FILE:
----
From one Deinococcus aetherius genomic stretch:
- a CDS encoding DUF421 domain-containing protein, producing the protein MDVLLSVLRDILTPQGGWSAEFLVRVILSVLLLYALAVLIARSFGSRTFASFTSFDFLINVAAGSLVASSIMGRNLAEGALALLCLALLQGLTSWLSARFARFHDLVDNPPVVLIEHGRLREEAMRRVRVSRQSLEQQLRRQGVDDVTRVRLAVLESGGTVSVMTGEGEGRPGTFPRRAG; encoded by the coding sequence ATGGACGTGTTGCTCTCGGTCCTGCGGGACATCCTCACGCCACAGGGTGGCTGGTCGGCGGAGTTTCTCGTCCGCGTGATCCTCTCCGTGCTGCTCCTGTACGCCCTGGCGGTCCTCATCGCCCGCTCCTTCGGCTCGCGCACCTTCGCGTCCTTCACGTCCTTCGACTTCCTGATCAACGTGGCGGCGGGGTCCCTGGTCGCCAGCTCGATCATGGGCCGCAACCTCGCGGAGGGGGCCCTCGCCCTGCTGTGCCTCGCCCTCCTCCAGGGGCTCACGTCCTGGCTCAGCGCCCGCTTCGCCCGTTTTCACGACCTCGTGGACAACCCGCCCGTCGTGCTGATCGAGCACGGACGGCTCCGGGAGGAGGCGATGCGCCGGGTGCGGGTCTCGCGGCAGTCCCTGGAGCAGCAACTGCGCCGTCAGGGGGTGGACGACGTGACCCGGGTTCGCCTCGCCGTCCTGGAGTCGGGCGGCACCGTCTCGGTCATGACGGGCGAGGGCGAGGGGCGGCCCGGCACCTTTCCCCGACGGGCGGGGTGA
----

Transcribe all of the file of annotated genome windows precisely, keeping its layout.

From one Deinococcus aetherius genomic stretch:
- a CDS encoding DUF421 domain-containing protein, producing the protein MDVLLSVLRDILTPQGGWSAEFLVRVILSVLLLYALAVLIARSFGSRTFASFTSFDFLINVAAGSLVASSIMGRNLAEGALALLCLALLQGLTSWLSARFARFHDLVDNPPVVLIEHGRLREEAMRRVRVSRQSLEQQLRRQGVDDVTRVRLAVLESGGTVSVMTGEGEGRPGTFPRRAG; encoded by the coding sequence ATGGACGTGTTGCTCTCGGTCCTGCGGGACATCCTCACGCCACAGGGTGGCTGGTCGGCGGAGTTTCTCGTCCGCGTGATCCTCTCCGTGCTGCTCCTGTACGCCCTGGCGGTCCTCATCGCCCGCTCCTTCGGCTCGCGCACCTTCGCGTCCTTCACGTCCTTCGACTTCCTGATCAACGTGGCGGCGGGGTCCCTGGTCGCCAGCTCGATCATGGGCCGCAACCTCGCGGAGGGGGCCCTCGCCCTGCTGTGCCTCGCCCTCCTCCAGGGGCTCACGTCCTGGCTCAGCGCCCGCTTCGCCCGTTTTCACGACCTCGTGGACAACCCGCCCGTCGTGCTGATCGAGCACGGACGGCTCCGGGAGGAGGCGATGCGCCGGGTGCGGGTCTCGCGGCAGTCCCTGGAGCAGCAACTGCGCCGTCAGGGGGTGGACGACGTGACCCGGGTTCGCCTCGCCGTCCTGGAGTCGGGCGGCACCGTCTCGGTCATGACGGGCGAGGGCGAGGGGCGGCCCGGCACCTTTCCCCGACGGGCGGGGTGA